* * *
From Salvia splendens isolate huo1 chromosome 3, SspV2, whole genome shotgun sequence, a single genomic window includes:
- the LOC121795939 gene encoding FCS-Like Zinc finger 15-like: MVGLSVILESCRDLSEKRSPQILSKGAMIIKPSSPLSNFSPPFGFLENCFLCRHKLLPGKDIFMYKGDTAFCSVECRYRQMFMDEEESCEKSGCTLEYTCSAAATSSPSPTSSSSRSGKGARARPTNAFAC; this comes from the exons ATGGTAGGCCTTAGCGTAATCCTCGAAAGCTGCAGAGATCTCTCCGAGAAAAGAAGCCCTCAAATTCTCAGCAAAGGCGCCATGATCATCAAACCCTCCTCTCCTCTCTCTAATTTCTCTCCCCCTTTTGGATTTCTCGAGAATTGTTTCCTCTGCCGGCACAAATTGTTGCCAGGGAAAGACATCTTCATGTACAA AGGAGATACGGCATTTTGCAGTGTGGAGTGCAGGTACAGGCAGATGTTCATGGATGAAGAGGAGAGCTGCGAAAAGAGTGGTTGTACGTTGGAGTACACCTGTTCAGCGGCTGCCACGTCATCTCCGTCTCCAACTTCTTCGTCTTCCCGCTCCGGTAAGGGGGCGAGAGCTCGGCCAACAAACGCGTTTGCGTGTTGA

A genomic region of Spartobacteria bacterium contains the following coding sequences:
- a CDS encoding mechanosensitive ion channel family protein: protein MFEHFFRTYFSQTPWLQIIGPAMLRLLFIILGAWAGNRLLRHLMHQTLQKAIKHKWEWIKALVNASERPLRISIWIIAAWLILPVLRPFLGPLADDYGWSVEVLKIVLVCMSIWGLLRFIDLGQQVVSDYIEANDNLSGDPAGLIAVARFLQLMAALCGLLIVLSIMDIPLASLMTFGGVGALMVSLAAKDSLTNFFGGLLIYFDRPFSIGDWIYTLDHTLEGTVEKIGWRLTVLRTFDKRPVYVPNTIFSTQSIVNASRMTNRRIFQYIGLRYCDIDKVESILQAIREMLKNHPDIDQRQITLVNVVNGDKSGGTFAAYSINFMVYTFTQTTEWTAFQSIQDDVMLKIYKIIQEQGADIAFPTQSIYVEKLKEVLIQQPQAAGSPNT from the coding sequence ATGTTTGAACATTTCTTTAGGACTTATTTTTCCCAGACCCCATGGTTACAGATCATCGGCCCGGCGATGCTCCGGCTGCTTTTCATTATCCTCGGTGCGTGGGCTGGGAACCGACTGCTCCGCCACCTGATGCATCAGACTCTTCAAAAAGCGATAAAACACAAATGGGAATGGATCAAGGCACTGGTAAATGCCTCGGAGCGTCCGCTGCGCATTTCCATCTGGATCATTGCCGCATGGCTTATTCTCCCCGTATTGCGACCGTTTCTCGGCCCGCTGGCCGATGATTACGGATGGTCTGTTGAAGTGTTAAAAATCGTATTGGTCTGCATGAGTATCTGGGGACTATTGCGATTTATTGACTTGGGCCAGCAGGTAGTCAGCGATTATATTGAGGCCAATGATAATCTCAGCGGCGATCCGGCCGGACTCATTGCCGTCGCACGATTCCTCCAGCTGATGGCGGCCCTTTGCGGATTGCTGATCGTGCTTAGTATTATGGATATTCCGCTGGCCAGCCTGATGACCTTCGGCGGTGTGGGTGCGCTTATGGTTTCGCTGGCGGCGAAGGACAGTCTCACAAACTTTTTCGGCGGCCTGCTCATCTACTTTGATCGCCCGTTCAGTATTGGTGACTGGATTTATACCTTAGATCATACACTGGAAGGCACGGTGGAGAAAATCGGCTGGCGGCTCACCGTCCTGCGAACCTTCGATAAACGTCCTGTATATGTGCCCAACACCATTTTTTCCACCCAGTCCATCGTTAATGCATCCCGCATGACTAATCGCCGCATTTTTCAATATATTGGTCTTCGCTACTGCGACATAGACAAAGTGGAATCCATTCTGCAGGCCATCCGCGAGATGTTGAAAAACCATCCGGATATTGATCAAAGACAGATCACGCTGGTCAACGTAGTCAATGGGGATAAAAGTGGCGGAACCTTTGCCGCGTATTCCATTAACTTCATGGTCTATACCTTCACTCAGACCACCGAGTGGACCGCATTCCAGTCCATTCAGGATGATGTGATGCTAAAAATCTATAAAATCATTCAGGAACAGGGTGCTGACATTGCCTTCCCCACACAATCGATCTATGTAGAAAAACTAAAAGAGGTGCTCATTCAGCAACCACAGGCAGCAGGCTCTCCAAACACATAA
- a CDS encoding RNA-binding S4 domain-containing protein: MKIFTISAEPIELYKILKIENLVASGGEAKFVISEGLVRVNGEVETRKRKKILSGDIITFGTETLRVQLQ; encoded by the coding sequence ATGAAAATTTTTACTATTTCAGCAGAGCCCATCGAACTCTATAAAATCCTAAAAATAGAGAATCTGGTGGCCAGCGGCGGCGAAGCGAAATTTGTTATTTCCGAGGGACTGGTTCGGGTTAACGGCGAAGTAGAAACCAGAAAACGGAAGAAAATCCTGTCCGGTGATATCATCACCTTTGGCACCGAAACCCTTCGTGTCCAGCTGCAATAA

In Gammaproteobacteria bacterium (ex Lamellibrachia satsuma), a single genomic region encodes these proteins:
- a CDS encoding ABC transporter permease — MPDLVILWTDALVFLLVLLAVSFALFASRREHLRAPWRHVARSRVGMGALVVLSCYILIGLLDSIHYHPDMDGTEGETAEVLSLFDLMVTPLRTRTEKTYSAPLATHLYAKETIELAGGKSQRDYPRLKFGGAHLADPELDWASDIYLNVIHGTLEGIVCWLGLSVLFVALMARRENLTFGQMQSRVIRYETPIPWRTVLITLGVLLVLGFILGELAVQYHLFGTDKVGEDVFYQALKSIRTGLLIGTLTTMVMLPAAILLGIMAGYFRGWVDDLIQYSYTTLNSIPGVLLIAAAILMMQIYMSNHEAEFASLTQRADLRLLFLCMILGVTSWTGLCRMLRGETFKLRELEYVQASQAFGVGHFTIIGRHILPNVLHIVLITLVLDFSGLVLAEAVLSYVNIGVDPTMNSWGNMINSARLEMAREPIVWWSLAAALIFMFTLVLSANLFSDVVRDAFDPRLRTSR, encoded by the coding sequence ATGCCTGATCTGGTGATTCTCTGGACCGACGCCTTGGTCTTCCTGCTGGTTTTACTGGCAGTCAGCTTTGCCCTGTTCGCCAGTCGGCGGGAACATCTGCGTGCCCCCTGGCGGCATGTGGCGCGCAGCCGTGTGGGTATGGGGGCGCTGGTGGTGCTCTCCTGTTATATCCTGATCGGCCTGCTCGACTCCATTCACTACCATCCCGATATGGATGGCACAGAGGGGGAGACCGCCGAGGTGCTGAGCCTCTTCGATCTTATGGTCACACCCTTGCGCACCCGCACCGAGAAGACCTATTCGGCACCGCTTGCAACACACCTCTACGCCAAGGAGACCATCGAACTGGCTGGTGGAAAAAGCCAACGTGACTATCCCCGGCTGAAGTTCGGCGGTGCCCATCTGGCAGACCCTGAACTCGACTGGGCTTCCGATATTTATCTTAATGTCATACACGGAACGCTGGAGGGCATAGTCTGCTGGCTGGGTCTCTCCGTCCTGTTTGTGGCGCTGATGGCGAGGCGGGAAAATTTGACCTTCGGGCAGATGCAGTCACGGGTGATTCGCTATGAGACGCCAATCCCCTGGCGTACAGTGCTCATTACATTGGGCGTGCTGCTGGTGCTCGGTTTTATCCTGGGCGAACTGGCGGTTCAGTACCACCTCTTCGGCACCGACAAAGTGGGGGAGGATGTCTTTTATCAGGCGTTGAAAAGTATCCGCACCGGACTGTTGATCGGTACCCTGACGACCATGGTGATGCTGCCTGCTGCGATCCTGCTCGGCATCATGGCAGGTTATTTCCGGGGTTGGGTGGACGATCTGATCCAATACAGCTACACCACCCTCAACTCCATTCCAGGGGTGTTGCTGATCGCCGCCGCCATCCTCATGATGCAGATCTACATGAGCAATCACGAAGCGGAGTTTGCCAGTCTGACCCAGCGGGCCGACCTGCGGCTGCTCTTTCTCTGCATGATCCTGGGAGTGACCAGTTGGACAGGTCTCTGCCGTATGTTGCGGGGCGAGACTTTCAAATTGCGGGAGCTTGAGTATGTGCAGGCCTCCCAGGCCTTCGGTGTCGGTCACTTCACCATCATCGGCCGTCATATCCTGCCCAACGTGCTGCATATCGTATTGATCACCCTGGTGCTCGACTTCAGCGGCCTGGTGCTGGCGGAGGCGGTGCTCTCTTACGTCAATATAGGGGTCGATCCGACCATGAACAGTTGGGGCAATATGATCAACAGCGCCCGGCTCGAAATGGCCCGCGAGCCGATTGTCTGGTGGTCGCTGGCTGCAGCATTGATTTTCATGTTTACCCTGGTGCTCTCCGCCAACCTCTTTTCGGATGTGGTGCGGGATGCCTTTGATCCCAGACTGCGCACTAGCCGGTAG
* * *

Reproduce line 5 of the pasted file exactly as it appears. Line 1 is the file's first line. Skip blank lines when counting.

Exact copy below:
- a CDS encoding RNA-binding S4 domain-containing protein: MKIFTISAEPIELYKILKIENLVASGGEAKFVISEGLVRVNGEVETRKRKKILSGDIITFGTETLRVQLQ; encoded by the coding sequence ATGAAAATTTTTACTATTTCAGCAGAGCCCATCGAACTCTATAAAATCCTAAAAATAGAGAATCTGGTGGCCAGCGGCGGCGAAGCGAAATTTGTTATTTCCGAGGGACTGGTTCGGGTTAACGGCGAAGTAGAAACCAGAAAACGGAAGAAAATCCTGTCCGGTGATATCATCACCTTTGGCACCGAAACCCTTCGTGTCCAGCTGCAATAA